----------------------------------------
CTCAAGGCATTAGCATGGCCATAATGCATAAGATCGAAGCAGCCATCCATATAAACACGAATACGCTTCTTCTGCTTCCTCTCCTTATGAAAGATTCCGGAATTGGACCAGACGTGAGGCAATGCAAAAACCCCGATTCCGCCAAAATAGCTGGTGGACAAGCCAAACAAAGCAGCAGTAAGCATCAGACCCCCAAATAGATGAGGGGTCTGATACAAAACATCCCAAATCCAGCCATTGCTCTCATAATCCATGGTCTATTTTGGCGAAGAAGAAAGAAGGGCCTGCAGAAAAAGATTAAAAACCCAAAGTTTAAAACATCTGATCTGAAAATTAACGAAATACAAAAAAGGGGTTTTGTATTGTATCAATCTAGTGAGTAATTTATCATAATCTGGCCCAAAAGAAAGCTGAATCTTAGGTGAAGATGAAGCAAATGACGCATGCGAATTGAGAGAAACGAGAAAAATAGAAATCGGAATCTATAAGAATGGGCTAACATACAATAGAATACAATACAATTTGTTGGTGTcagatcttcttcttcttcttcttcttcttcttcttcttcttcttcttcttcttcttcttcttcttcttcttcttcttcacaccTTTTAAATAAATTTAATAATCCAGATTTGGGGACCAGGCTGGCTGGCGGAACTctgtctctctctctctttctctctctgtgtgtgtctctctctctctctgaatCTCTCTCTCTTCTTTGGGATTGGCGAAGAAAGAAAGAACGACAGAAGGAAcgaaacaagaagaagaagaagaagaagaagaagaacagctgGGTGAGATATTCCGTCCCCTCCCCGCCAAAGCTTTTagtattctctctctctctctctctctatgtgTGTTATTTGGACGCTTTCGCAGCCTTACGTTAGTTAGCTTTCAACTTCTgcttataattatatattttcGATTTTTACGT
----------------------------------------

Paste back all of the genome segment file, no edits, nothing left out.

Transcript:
CTCAAGGCATTAGCATGGCCATAATGCATAAGATCGAAGCAGCCATCCATATAAACACGAATACGCTTCTTCTGCTTCCTCTCCTTATGAAAGATTCCGGAATTGGACCAGACGTGAGGCAATGCAAAAACCCCGATTCCGCCAAAATAGCTGGTGGACAAGCCAAACAAAGCAGCAGTAAGCATCAGACCCCCAAATAGATGAGGGGTCTGATACAAAACATCCCAAATCCAGCCATTGCTCTCATAATCCATGGTCTATTTTGGCGAAGAAGAAAGAAGGGCCTGCAGAAAAAGATTAAAAACCCAAAGTTTAAAACATCTGATCTGAAAATTAACGAAATACAAAAAAGGGGTTTTGTATTGTATCAATCTAGTGAGTAATTTATCATAATCTGGCCCAAAAGAAAGCTGAATCTTAGGTGAAGATGAAGCAAATGACGCATGCGAATTGAGAGAAACGAGAAAAATAGAAATCGGAATCTATAAGAATGGGCTAACATACAATAGAATACAATACAATTTGTTGGTGTcagatcttcttcttcttcttcttcttcttcttcttcttcttcttcttcttcttcttcttcttcttcttcttcttcttcacaccTTTTAAATAAATTTAATAATCCAGATTTGGGGACCAGGCTGGCTGGCGGAACTctgtctctctctctctttctctctctgtgtgtgtctctctctctctctgaatCTCTCTCTCTTCTTTGGGATTGGCGAAGAAAGAAAGAACGACAGAAGGAAcgaaacaagaagaagaagaagaagaagaagaagaacagctgGGTGAGATATTCCGTCCCCTCCCCGCCAAAGCTTTTagtattctctctctctctctctctctatgtgTGTTATTTGGACGCTTTCGCAGCCTTACGTTAGTTAGCTTTCAACTTCTgcttataattatatattttcGATTTTTACGT